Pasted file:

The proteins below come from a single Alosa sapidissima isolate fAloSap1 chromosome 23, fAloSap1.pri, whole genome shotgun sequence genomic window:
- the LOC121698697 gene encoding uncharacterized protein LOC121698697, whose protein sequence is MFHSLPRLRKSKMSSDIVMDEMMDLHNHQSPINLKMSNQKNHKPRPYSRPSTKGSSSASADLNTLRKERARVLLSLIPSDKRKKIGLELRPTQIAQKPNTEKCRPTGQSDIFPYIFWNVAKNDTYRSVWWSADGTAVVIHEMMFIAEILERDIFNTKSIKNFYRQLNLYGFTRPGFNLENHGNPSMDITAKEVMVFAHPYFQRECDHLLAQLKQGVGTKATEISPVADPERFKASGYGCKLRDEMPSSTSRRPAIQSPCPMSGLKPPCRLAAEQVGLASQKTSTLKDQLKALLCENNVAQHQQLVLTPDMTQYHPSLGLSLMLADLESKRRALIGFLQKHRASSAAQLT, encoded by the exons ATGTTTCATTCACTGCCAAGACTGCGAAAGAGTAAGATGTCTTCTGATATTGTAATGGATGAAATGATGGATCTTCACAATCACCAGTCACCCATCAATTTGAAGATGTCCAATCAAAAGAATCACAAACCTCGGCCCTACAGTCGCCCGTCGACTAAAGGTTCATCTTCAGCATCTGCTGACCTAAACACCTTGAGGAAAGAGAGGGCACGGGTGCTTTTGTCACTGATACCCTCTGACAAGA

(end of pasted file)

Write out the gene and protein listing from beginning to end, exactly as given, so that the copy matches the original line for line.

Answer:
The proteins below come from a single Alosa sapidissima isolate fAloSap1 chromosome 23, fAloSap1.pri, whole genome shotgun sequence genomic window:
- the LOC121698697 gene encoding uncharacterized protein LOC121698697, whose protein sequence is MFHSLPRLRKSKMSSDIVMDEMMDLHNHQSPINLKMSNQKNHKPRPYSRPSTKGSSSASADLNTLRKERARVLLSLIPSDKRKKIGLELRPTQIAQKPNTEKCRPTGQSDIFPYIFWNVAKNDTYRSVWWSADGTAVVIHEMMFIAEILERDIFNTKSIKNFYRQLNLYGFTRPGFNLENHGNPSMDITAKEVMVFAHPYFQRECDHLLAQLKQGVGTKATEISPVADPERFKASGYGCKLRDEMPSSTSRRPAIQSPCPMSGLKPPCRLAAEQVGLASQKTSTLKDQLKALLCENNVAQHQQLVLTPDMTQYHPSLGLSLMLADLESKRRALIGFLQKHRASSAAQLT, encoded by the exons ATGTTTCATTCACTGCCAAGACTGCGAAAGAGTAAGATGTCTTCTGATATTGTAATGGATGAAATGATGGATCTTCACAATCACCAGTCACCCATCAATTTGAAGATGTCCAATCAAAAGAATCACAAACCTCGGCCCTACAGTCGCCCGTCGACTAAAGGTTCATCTTCAGCATCTGCTGACCTAAACACCTTGAGGAAAGAGAGGGCACGGGTGCTTTTGTCACTGATACCCTCTGACAAGA